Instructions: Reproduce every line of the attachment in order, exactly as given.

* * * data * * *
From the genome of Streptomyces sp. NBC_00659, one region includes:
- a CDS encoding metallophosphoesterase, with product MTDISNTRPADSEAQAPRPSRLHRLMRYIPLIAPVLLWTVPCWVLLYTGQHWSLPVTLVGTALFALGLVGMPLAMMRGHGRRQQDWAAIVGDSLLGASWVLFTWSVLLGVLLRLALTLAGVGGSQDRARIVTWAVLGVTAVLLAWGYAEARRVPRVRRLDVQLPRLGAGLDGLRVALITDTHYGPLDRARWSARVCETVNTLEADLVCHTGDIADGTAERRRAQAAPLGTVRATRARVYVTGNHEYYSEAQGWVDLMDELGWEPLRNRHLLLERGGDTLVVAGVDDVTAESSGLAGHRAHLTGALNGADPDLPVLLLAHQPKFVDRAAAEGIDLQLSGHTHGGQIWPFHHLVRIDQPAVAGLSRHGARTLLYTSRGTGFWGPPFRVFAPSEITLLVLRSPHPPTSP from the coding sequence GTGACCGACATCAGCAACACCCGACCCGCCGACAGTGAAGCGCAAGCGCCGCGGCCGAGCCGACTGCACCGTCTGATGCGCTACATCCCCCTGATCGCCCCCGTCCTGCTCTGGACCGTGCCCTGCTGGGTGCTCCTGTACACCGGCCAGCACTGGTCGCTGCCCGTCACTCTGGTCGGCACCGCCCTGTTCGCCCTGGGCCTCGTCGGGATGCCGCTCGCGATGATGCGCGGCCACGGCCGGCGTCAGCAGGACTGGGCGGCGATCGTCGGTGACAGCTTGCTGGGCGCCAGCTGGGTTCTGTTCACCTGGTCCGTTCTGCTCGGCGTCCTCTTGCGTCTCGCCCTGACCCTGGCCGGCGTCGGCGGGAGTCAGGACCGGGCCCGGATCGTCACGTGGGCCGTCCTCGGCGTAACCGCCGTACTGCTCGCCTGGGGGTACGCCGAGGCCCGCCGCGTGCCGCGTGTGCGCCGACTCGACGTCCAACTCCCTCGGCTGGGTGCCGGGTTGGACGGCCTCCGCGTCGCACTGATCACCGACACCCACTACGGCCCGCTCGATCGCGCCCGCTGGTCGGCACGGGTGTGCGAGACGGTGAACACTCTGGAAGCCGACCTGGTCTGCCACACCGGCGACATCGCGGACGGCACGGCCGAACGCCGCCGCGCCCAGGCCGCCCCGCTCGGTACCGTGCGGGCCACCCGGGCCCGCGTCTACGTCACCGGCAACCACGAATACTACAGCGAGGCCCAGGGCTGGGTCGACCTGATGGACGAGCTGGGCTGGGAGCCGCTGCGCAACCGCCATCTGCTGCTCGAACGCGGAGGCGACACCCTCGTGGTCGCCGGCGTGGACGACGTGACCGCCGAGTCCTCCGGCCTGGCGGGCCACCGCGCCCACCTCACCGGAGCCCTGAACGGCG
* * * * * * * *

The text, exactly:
From the genome of Streptomyces sp. NBC_00659, one region includes:
- a CDS encoding metallophosphoesterase, with product MTDISNTRPADSEAQAPRPSRLHRLMRYIPLIAPVLLWTVPCWVLLYTGQHWSLPVTLVGTALFALGLVGMPLAMMRGHGRRQQDWAAIVGDSLLGASWVLFTWSVLLGVLLRLALTLAGVGGSQDRARIVTWAVLGVTAVLLAWGYAEARRVPRVRRLDVQLPRLGAGLDGLRVALITDTHYGPLDRARWSARVCETVNTLEADLVCHTGDIADGTAERRRAQAAPLGTVRATRARVYVTGNHEYYSEAQGWVDLMDELGWEPLRNRHLLLERGGDTLVVAGVDDVTAESSGLAGHRAHLTGALNGADPDLPVLLLAHQPKFVDRAAAEGIDLQLSGHTHGGQIWPFHHLVRIDQPAVAGLSRHGARTLLYTSRGTGFWGPPFRVFAPSEITLLVLRSPHPPTSP from the coding sequence GTGACCGACATCAGCAACACCCGACCCGCCGACAGTGAAGCGCAAGCGCCGCGGCCGAGCCGACTGCACCGTCTGATGCGCTACATCCCCCTGATCGCCCCCGTCCTGCTCTGGACCGTGCCCTGCTGGGTGCTCCTGTACACCGGCCAGCACTGGTCGCTGCCCGTCACTCTGGTCGGCACCGCCCTGTTCGCCCTGGGCCTCGTCGGGATGCCGCTCGCGATGATGCGCGGCCACGGCCGGCGTCAGCAGGACTGGGCGGCGATCGTCGGTGACAGCTTGCTGGGCGCCAGCTGGGTTCTGTTCACCTGGTCCGTTCTGCTCGGCGTCCTCTTGCGTCTCGCCCTGACCCTGGCCGGCGTCGGCGGGAGTCAGGACCGGGCCCGGATCGTCACGTGGGCCGTCCTCGGCGTAACCGCCGTACTGCTCGCCTGGGGGTACGCCGAGGCCCGCCGCGTGCCGCGTGTGCGCCGACTCGACGTCCAACTCCCTCGGCTGGGTGCCGGGTTGGACGGCCTCCGCGTCGCACTGATCACCGACACCCACTACGGCCCGCTCGATCGCGCCCGCTGGTCGGCACGGGTGTGCGAGACGGTGAACACTCTGGAAGCCGACCTGGTCTGCCACACCGGCGACATCGCGGACGGCACGGCCGAACGCCGCCGCGCCCAGGCCGCCCCGCTCGGTACCGTGCGGGCCACCCGGGCCCGCGTCTACGTCACCGGCAACCACGAATACTACAGCGAGGCCCAGGGCTGGGTCGACCTGATGGACGAGCTGGGCTGGGAGCCGCTGCGCAACCGCCATCTGCTGCTCGAACGCGGAGGCGACACCCTCGTGGTCGCCGGCGTGGACGACGTGACCGCCGAGTCCTCCGGCCTGGCGGGCCACCGCGCCCACCTCACCGGAGCCCTGAACGGCG